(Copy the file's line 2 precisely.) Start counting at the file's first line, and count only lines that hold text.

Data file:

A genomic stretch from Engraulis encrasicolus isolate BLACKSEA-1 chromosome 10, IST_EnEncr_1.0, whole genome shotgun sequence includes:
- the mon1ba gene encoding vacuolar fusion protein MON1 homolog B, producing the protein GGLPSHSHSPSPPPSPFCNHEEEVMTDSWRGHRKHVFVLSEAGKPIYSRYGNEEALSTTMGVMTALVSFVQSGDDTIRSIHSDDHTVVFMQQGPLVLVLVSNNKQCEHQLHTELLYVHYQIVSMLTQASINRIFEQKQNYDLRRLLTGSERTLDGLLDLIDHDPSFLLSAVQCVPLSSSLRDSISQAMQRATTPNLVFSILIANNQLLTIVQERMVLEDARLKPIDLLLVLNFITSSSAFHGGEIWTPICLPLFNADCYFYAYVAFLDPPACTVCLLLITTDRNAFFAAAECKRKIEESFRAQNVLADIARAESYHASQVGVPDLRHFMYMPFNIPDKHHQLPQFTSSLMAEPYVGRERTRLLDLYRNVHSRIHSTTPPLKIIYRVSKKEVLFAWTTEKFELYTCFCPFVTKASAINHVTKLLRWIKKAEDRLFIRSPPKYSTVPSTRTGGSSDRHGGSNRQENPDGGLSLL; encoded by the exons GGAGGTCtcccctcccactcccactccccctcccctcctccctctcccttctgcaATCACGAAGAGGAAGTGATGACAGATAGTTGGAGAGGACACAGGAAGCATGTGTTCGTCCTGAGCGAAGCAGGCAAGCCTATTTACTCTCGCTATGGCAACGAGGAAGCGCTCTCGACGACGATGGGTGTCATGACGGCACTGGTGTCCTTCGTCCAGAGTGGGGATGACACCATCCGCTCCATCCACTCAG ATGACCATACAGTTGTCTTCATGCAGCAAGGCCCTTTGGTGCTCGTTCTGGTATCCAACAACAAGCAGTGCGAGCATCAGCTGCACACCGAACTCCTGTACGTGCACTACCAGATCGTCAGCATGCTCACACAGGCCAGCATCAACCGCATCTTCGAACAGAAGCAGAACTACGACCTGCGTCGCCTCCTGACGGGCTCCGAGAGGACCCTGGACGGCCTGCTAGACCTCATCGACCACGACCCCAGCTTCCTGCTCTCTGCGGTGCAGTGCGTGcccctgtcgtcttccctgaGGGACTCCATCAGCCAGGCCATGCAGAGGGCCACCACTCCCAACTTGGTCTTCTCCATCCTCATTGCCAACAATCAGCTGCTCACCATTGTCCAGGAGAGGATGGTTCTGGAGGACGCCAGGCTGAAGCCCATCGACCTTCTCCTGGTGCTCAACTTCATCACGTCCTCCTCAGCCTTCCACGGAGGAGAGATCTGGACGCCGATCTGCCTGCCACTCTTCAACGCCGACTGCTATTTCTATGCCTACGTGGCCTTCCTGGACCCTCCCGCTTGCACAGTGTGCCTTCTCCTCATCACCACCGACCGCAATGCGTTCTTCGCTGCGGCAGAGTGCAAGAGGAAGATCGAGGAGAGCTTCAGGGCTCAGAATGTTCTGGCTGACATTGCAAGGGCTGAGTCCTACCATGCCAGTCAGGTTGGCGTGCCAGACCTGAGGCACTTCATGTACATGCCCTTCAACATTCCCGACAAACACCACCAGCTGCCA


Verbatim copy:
- the mon1ba gene encoding vacuolar fusion protein MON1 homolog B, producing the protein GGLPSHSHSPSPPPSPFCNHEEEVMTDSWRGHRKHVFVLSEAGKPIYSRYGNEEALSTTMGVMTALVSFVQSGDDTIRSIHSDDHTVVFMQQGPLVLVLVSNNKQCEHQLHTELLYVHYQIVSMLTQASINRIFEQKQNYDLRRLLTGSERTLDGLLDLIDHDPSFLLSAVQCVPLSSSLRDSISQAMQRATTPNLVFSILIANNQLLTIVQERMVLEDARLKPIDLLLVLNFITSSSAFHGGEIWTPICLPLFNADCYFYAYVAFLDPPACTVCLLLITTDRNAFFAAAECKRKIEESFRAQNVLADIARAESYHASQVGVPDLRHFMYMPFNIPDKHHQLPQFTSSLMAEPYVGRERTRLLDLYRNVHSRIHSTTPPLKIIYRVSKKEVLFAWTTEKFELYTCFCPFVTKASAINHVTKLLRWIKKAEDRLFIRSPPKYSTVPSTRTGGSSDRHGGSNRQENPDGGLSLL; encoded by the exons GGAGGTCtcccctcccactcccactccccctcccctcctccctctcccttctgcaATCACGAAGAGGAAGTGATGACAGATAGTTGGAGAGGACACAGGAAGCATGTGTTCGTCCTGAGCGAAGCAGGCAAGCCTATTTACTCTCGCTATGGCAACGAGGAAGCGCTCTCGACGACGATGGGTGTCATGACGGCACTGGTGTCCTTCGTCCAGAGTGGGGATGACACCATCCGCTCCATCCACTCAG ATGACCATACAGTTGTCTTCATGCAGCAAGGCCCTTTGGTGCTCGTTCTGGTATCCAACAACAAGCAGTGCGAGCATCAGCTGCACACCGAACTCCTGTACGTGCACTACCAGATCGTCAGCATGCTCACACAGGCCAGCATCAACCGCATCTTCGAACAGAAGCAGAACTACGACCTGCGTCGCCTCCTGACGGGCTCCGAGAGGACCCTGGACGGCCTGCTAGACCTCATCGACCACGACCCCAGCTTCCTGCTCTCTGCGGTGCAGTGCGTGcccctgtcgtcttccctgaGGGACTCCATCAGCCAGGCCATGCAGAGGGCCACCACTCCCAACTTGGTCTTCTCCATCCTCATTGCCAACAATCAGCTGCTCACCATTGTCCAGGAGAGGATGGTTCTGGAGGACGCCAGGCTGAAGCCCATCGACCTTCTCCTGGTGCTCAACTTCATCACGTCCTCCTCAGCCTTCCACGGAGGAGAGATCTGGACGCCGATCTGCCTGCCACTCTTCAACGCCGACTGCTATTTCTATGCCTACGTGGCCTTCCTGGACCCTCCCGCTTGCACAGTGTGCCTTCTCCTCATCACCACCGACCGCAATGCGTTCTTCGCTGCGGCAGAGTGCAAGAGGAAGATCGAGGAGAGCTTCAGGGCTCAGAATGTTCTGGCTGACATTGCAAGGGCTGAGTCCTACCATGCCAGTCAGGTTGGCGTGCCAGACCTGAGGCACTTCATGTACATGCCCTTCAACATTCCCGACAAACACCACCAGCTGCCA